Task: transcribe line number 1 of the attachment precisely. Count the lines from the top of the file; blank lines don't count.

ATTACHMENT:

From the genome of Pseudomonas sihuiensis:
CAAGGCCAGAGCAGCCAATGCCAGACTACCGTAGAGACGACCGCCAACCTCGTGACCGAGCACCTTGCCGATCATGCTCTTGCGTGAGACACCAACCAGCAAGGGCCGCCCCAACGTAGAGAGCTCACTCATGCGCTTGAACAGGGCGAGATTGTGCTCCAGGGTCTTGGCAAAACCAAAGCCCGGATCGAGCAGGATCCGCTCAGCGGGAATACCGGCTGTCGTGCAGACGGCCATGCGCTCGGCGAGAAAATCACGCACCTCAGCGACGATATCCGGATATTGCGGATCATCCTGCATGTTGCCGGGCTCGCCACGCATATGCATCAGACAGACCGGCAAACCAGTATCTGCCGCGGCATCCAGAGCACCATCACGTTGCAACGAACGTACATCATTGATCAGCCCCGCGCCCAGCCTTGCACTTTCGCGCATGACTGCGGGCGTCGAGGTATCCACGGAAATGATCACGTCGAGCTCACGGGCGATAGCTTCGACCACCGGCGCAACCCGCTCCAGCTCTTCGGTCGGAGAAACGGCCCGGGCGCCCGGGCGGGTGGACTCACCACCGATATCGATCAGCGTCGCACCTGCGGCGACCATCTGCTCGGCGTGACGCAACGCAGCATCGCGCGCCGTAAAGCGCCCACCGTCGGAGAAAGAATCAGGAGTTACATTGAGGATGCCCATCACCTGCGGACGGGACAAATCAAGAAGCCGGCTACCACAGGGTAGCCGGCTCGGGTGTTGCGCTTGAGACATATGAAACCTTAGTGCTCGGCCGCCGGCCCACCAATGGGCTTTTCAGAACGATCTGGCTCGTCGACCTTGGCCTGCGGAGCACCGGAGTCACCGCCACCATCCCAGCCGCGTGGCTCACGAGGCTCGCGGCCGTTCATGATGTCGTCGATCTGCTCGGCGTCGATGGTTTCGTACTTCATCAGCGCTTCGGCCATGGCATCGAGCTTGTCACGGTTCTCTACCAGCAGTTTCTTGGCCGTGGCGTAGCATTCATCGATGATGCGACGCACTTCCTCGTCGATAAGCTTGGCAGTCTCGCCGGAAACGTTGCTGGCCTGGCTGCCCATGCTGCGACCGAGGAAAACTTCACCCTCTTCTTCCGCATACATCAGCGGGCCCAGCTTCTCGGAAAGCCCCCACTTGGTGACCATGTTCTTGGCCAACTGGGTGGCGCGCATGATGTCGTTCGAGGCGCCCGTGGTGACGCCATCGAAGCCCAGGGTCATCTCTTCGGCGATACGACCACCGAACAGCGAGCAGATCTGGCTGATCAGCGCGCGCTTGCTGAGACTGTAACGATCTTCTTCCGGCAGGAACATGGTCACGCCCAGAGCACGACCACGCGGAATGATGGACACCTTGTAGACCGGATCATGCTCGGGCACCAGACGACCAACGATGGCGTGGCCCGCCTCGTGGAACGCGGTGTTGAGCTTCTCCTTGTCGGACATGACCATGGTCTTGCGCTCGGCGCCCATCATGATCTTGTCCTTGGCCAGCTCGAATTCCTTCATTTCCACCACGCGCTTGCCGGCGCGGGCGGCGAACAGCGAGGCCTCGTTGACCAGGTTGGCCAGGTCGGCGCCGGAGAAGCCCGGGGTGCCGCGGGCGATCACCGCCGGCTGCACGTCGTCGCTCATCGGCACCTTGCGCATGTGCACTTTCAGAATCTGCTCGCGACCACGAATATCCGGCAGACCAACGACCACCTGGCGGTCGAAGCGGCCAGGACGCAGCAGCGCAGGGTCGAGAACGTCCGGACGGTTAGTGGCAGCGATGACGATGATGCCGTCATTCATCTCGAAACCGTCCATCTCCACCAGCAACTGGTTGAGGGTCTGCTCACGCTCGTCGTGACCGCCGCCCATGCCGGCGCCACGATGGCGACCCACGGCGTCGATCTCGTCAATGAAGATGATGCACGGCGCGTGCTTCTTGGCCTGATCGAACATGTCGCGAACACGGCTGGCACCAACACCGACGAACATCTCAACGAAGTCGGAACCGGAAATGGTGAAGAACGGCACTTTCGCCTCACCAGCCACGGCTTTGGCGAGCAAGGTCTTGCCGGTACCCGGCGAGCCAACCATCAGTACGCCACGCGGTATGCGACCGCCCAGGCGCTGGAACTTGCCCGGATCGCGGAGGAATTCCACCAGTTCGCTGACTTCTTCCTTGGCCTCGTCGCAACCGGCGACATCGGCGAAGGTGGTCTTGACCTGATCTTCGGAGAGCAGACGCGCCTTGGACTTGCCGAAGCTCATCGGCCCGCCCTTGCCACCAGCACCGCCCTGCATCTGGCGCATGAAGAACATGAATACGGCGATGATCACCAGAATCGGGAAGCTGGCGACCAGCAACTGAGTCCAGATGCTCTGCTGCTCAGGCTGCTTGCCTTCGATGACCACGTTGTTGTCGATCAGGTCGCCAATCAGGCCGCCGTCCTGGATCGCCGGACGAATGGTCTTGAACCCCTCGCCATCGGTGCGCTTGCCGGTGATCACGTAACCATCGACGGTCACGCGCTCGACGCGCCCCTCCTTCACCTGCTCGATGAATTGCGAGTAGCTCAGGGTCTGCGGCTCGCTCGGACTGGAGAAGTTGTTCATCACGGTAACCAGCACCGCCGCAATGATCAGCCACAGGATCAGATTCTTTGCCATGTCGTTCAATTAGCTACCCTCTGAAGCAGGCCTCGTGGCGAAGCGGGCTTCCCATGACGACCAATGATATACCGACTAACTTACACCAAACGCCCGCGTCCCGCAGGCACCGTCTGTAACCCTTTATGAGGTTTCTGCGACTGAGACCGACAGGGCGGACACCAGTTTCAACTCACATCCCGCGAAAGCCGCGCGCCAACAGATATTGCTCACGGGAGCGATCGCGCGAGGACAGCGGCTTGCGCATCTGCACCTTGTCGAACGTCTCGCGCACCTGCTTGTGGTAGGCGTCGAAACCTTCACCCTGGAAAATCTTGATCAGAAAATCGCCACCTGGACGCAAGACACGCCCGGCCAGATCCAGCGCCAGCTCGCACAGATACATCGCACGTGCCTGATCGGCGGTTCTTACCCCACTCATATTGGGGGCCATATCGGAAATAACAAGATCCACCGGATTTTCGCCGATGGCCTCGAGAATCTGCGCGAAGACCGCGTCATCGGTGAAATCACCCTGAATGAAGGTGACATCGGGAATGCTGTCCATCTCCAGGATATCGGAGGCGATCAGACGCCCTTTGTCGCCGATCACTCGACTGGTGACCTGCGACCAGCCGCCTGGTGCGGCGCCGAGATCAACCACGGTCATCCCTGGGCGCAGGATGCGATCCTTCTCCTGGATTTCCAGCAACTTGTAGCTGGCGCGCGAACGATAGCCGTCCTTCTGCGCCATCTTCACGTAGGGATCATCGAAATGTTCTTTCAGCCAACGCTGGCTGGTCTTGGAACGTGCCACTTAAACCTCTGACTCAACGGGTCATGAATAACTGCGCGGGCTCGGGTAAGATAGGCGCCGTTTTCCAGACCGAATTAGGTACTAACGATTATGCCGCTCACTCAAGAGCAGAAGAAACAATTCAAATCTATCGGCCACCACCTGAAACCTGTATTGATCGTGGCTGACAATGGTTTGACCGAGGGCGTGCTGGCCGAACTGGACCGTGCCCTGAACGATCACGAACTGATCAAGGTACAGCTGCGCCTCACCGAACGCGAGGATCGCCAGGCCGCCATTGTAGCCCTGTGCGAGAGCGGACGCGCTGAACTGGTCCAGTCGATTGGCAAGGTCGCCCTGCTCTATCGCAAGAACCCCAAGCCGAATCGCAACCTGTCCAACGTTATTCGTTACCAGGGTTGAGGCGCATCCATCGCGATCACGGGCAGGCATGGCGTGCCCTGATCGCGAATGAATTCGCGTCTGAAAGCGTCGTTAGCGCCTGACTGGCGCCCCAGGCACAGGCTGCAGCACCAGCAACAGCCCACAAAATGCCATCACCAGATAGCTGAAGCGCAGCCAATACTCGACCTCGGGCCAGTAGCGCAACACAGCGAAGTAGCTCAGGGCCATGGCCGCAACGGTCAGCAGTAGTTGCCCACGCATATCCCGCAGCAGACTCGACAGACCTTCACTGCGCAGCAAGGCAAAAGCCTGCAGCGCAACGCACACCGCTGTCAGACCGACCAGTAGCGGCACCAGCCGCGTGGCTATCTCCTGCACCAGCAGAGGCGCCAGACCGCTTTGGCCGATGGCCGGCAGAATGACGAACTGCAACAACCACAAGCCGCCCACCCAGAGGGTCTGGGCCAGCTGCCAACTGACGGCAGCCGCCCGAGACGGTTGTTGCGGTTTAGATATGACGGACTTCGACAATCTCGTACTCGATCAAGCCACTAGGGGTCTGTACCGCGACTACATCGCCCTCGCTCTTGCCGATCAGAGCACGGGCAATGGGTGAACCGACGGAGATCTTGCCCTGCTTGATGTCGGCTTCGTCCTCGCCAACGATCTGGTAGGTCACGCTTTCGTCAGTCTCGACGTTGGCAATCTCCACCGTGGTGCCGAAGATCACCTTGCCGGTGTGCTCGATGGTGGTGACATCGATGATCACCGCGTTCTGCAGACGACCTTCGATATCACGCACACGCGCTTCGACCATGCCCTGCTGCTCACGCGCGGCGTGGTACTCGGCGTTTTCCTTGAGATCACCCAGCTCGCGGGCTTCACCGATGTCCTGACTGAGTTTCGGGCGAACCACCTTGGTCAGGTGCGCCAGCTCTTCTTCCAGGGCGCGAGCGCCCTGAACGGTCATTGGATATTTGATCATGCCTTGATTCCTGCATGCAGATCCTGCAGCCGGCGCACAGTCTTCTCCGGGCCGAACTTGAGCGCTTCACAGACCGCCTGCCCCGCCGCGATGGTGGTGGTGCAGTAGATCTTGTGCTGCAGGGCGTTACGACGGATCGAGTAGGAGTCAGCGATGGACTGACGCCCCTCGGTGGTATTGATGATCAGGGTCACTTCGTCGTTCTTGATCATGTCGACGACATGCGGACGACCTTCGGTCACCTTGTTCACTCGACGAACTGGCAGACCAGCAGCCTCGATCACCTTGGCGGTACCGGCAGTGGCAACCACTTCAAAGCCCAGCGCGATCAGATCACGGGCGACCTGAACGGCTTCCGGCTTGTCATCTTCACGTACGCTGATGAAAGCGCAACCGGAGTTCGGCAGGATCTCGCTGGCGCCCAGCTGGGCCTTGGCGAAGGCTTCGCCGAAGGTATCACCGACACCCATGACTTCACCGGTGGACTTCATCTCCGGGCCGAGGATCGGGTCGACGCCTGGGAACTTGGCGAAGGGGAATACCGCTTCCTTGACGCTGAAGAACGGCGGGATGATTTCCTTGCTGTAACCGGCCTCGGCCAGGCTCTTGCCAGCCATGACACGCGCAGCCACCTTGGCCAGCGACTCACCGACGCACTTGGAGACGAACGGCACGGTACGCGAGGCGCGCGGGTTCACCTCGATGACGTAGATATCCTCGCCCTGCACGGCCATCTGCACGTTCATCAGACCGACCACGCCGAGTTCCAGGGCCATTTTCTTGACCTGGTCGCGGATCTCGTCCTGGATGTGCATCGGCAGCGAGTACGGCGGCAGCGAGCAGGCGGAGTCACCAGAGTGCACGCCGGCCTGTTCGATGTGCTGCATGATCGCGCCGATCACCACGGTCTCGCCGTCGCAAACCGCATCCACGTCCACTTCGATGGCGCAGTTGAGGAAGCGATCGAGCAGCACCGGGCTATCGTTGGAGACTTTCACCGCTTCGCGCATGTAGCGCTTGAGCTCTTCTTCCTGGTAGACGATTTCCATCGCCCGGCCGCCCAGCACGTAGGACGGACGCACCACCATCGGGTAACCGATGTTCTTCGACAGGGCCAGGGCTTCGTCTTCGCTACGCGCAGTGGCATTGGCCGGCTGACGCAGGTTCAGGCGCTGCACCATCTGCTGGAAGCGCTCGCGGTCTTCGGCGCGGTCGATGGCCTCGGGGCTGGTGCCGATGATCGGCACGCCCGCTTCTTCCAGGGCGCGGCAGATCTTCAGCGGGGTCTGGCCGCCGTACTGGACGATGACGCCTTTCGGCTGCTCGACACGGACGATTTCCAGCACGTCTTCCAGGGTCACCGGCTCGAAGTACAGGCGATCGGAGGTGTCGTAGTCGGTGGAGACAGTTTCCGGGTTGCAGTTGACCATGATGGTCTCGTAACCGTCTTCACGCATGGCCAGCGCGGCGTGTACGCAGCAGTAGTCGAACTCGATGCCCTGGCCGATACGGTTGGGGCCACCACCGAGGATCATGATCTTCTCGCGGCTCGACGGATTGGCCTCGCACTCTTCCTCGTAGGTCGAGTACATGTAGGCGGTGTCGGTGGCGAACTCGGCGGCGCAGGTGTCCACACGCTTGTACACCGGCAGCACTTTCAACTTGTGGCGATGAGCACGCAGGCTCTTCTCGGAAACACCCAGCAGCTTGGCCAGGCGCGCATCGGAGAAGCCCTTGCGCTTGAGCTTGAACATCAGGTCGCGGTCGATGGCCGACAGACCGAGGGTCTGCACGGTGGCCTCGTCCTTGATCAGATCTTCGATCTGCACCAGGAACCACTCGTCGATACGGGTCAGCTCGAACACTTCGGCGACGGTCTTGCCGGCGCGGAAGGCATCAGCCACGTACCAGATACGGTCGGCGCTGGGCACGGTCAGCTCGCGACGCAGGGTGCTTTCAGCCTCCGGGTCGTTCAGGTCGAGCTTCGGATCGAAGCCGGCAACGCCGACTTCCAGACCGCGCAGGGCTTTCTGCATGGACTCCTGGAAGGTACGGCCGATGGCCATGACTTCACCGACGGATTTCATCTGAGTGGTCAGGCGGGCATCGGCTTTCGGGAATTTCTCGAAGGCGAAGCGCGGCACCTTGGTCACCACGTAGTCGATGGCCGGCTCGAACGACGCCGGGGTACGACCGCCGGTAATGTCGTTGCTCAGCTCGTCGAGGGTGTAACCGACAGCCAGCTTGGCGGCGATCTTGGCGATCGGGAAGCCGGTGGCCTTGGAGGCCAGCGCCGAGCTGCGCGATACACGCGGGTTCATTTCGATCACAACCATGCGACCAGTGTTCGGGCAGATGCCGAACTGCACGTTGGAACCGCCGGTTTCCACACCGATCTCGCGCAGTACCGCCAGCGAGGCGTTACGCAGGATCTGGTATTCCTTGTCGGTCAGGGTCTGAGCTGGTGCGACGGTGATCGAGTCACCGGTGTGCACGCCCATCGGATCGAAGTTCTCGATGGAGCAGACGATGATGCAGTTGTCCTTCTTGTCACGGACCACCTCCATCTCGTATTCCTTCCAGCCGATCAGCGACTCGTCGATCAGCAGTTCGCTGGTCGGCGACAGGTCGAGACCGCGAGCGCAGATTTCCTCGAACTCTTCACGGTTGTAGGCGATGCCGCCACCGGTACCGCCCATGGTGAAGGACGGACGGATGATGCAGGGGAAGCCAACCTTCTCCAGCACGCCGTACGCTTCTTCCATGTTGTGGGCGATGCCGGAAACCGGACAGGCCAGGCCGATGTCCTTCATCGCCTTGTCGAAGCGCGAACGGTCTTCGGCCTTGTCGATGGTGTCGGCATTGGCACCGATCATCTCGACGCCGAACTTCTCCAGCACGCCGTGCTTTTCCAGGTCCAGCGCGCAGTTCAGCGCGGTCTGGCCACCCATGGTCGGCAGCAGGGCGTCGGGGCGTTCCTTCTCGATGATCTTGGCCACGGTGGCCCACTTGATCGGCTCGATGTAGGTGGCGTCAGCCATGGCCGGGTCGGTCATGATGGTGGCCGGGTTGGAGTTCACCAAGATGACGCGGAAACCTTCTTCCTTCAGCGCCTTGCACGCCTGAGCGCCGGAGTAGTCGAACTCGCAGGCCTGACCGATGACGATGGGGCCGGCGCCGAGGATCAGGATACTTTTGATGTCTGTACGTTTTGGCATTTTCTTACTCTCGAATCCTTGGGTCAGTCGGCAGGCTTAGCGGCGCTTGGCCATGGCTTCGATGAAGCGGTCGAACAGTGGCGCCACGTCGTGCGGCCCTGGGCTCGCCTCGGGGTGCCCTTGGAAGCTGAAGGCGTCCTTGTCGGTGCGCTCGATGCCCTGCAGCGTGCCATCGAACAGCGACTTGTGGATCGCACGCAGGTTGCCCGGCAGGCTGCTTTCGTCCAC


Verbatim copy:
From the genome of Pseudomonas sihuiensis: